fered, and a challenge to him to engage her more Mel. What do you mean?
irresistibly. 'Tis only an enhancing the price of Mask. Mean! not to disappoint the lady, I as the commodity, by telling you how many customsure you—Ha, ha, ha! how gravely he looks ers have underbid her. come, come, I won't perplex you.
'Tis the only
Care. Nay, I dont despair—but still she has a thing that Providence could have contrived to grudging to you—I talked to her t'other night at make me capable of serving you, either to my in my lord Froth's masquerade, when I am satisfied clination, or your own necessity.
she knew me, and I had no reason to complain of Mel. How, how, for Heaven's sake, dear Mask- my reception; but I find women are not the same well ?
bare-faced, and in masks—and a vizor disguises Mask. Why thus—I'll go according to appoint- their inclinations as much as their faces. ment; you shall have notice, at the critical mi Mel. Here they come. I'll leave you. Ply nute, to come and surprize your aunt and me to- her close, and by and by clap a billet-doux into gether; counterfeit a rage against me, and I will her hand: for a woman never thinks a man truly make my escape through the private passage in love with her, till he has been fool eno fronı her chamber, which I will take care to leave think of her out of her sight, and to lose so much open: 'twill be hard, if then you can't bring her time as to write to her. to any conditions. For this discovery will dis
[Exit MELLEFONT. arm her of all defence, and leave her entirely at your mercy: nay, she must ever after be in awe
Enter Sir Paul and Lady PLYANT. Mel. Let me adore thee, my better genius! Sir Paul. Shan't we disturb your meditation, by Heaven, I think it is not in the power of Fate Mr Careless? You would be in private ? to disappoint my hopes—my hopes ! my cer Care. You bring that along with you, sir Paul, tainty.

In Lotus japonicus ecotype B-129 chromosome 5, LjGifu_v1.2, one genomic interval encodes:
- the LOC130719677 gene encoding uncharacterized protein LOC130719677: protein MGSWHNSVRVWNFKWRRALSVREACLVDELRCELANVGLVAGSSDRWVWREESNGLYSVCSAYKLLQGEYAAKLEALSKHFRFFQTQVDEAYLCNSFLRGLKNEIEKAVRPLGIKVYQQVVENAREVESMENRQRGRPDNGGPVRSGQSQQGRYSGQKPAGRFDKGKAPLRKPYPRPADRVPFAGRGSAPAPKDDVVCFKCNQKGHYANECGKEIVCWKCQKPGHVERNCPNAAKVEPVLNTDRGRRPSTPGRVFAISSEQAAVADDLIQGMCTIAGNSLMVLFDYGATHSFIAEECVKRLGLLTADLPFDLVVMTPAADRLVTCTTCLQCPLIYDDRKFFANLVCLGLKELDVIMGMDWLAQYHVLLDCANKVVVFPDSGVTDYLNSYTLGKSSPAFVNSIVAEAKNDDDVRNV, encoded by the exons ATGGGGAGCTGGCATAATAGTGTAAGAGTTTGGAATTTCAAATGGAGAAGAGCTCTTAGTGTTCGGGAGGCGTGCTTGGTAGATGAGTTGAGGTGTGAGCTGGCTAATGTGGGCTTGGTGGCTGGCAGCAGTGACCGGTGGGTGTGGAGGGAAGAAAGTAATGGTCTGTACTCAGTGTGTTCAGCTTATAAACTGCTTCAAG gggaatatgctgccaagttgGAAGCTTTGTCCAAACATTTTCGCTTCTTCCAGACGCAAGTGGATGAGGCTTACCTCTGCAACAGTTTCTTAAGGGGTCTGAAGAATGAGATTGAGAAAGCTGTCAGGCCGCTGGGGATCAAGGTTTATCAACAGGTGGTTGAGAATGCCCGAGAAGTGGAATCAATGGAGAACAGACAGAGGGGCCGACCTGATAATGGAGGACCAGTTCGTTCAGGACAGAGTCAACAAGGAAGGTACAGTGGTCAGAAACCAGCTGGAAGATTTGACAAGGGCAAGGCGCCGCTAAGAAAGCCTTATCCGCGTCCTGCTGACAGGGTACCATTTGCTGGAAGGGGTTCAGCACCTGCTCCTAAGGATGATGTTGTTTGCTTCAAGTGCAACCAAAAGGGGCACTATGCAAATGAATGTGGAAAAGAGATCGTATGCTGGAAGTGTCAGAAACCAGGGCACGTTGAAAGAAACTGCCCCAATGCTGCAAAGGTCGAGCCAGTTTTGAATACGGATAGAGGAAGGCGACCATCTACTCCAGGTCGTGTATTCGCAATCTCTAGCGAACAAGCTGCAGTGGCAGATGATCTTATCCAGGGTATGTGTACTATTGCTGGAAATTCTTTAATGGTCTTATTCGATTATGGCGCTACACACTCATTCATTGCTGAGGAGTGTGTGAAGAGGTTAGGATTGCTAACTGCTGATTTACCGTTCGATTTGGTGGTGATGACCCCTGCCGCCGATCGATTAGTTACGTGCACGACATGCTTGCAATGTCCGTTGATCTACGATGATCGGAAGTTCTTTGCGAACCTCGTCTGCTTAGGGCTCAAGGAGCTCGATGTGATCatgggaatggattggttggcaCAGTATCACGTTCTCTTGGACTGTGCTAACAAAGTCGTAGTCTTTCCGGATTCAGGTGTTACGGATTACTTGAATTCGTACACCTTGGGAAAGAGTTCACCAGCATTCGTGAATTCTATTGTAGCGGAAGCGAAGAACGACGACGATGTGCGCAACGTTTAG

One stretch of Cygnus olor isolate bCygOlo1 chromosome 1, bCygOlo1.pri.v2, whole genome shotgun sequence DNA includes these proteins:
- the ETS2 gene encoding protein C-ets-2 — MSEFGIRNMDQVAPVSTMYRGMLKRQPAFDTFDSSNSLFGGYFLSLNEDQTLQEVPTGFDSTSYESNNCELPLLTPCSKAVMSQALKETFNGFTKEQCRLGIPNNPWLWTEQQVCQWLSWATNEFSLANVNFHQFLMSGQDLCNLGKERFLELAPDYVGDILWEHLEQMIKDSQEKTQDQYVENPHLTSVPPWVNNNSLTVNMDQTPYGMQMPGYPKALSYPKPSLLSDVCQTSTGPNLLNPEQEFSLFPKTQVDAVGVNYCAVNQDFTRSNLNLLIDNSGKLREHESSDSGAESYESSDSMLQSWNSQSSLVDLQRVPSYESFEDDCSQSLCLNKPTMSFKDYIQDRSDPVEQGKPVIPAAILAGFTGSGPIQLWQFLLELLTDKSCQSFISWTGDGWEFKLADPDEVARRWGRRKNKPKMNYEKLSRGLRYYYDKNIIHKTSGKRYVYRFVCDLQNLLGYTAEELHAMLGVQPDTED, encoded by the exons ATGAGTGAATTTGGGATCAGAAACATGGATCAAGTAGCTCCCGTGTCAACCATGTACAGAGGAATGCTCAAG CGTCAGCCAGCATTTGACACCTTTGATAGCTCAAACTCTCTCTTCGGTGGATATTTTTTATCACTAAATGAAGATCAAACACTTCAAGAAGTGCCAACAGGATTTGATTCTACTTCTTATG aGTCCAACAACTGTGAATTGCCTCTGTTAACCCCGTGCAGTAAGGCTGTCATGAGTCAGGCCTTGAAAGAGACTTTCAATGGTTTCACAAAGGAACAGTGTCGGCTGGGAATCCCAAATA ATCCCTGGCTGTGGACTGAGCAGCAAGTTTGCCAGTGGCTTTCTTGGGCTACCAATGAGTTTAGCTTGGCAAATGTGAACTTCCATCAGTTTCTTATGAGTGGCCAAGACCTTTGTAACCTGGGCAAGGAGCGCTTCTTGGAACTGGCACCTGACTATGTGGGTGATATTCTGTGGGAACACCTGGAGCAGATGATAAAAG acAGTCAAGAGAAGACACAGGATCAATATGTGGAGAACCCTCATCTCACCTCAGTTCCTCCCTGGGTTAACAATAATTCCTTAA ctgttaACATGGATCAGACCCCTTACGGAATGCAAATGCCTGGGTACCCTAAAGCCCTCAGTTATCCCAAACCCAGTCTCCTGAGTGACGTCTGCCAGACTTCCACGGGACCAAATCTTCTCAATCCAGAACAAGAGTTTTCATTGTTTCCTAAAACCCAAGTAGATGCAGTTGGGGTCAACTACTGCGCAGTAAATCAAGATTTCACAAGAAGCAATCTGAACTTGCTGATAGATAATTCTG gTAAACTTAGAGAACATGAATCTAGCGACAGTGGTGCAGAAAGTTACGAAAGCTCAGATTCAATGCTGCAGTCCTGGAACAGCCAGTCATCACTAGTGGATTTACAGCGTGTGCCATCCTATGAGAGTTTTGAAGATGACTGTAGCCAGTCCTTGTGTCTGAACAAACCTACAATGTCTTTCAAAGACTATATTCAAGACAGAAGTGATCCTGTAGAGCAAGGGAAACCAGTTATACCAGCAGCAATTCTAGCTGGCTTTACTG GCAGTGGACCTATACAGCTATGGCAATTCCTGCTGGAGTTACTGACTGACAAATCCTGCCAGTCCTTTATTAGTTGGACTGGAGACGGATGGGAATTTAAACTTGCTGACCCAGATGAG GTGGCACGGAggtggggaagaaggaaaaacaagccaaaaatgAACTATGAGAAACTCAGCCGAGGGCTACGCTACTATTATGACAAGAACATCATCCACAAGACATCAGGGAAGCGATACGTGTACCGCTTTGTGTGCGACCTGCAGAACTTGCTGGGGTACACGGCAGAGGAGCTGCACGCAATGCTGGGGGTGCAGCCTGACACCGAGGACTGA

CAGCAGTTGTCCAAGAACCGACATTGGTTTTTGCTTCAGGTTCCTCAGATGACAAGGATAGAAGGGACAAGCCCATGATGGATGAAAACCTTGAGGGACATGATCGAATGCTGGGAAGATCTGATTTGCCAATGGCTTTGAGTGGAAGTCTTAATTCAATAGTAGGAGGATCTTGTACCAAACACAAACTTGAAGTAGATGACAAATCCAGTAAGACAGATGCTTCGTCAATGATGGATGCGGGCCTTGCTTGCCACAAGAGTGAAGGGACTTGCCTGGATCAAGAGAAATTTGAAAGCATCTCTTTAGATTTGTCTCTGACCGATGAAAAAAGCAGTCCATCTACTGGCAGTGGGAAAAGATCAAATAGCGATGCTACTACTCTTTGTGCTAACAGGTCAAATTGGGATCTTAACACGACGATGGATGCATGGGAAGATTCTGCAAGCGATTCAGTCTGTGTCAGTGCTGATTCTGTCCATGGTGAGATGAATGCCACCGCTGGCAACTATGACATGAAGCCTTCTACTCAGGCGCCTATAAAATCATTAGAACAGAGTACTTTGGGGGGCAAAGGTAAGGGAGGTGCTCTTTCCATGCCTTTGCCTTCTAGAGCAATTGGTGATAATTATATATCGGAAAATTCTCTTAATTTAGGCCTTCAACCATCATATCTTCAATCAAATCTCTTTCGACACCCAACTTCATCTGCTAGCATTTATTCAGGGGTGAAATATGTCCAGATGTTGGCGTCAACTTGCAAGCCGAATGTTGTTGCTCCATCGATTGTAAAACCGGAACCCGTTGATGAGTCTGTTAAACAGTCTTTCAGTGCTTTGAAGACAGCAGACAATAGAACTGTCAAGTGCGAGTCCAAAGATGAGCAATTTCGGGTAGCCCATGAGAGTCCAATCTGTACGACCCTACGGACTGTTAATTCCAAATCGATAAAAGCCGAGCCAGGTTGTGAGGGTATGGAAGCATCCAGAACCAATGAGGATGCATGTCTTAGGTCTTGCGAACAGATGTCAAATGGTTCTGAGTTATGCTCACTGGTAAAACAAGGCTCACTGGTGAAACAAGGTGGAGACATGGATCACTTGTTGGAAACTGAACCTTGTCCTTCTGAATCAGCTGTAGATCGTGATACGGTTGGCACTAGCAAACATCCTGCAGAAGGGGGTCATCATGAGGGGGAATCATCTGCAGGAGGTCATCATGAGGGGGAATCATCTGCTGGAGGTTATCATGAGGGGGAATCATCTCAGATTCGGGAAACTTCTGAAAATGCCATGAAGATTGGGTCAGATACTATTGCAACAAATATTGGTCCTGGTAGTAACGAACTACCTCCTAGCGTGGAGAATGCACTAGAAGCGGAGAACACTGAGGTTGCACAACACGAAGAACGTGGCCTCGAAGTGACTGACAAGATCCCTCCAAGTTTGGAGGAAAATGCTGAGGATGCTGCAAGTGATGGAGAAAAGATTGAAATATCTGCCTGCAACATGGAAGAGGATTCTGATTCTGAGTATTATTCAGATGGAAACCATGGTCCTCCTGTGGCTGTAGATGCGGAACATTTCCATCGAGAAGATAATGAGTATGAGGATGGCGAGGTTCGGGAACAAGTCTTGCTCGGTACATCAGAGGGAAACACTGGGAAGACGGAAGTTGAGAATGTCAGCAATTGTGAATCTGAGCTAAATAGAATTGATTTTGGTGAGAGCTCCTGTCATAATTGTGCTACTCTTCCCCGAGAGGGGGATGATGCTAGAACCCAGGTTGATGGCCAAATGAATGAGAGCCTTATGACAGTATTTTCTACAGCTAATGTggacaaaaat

that shall be always welcome to my privacy, Mask. Well, I'll meet you here within a quar Sir Paul. O, sweet sir! you load your humter of eight, and give you notice.
ble servants, both me and my wife, with conti
[Exit MASKWELL. nual favours. Mel. Good fortune ever go along with thee. Lady Ply. Sir Paul, what a phrase was there!
You will be making answers, and taking that upEnter CARELESS.
on you, which ought to lie upon me: that you Care. Mellefont, get out of the way; my lady should have so little breeding to think Mr CarePlyant's coming, and I shall never succeed, while less did not apply himself to me! Pray, what thou art in sight--though she begins to tack have you to entertain any body's privacy? I swear
and declare, in the face of the world, I am ready thank Heaven, in a fine way of living, as I may to blush for your ignorance.
say, peacefully and happily, and I think need not Sir Paul. I acquiesce, my lady;, but don't snub envy any of my neighbours, blessed be Provi
dence-Aye, truly, Mr Careless, my lady is a
[Aside to her. great blessing ; a fine, discreet, well-spoken woLady Ply. Mr Careless, if a person, that is man as you shall see—if it becomes me to say wholly illiterate, might be supposed to be capa so; and we live very comfortably together; she is ble of being qualified to make a suitable return a little hasty sometimes, and so am I; but mine is to those obligations, which you are pleased to soon over; and then, I am so sorry-Oh, Mr Careconfer upon one that is wholly incapable of be- less, if it were not for one thinging qualibed in all those circumstances, I am sure I should rather attempt it than any thing in the
Enter Boy, with a letter. world—(Courtesies) --for I am sure there is nothing in the world that I would rather. [Cour Lady Ply. How often have you been told of tesies.] But I know Mr Careless is so great a that, you jackanapes ? critic, and so fine a gentleman, that it is impossi Sir Paul. Gad so, gads-bud
Tim, carry ble for me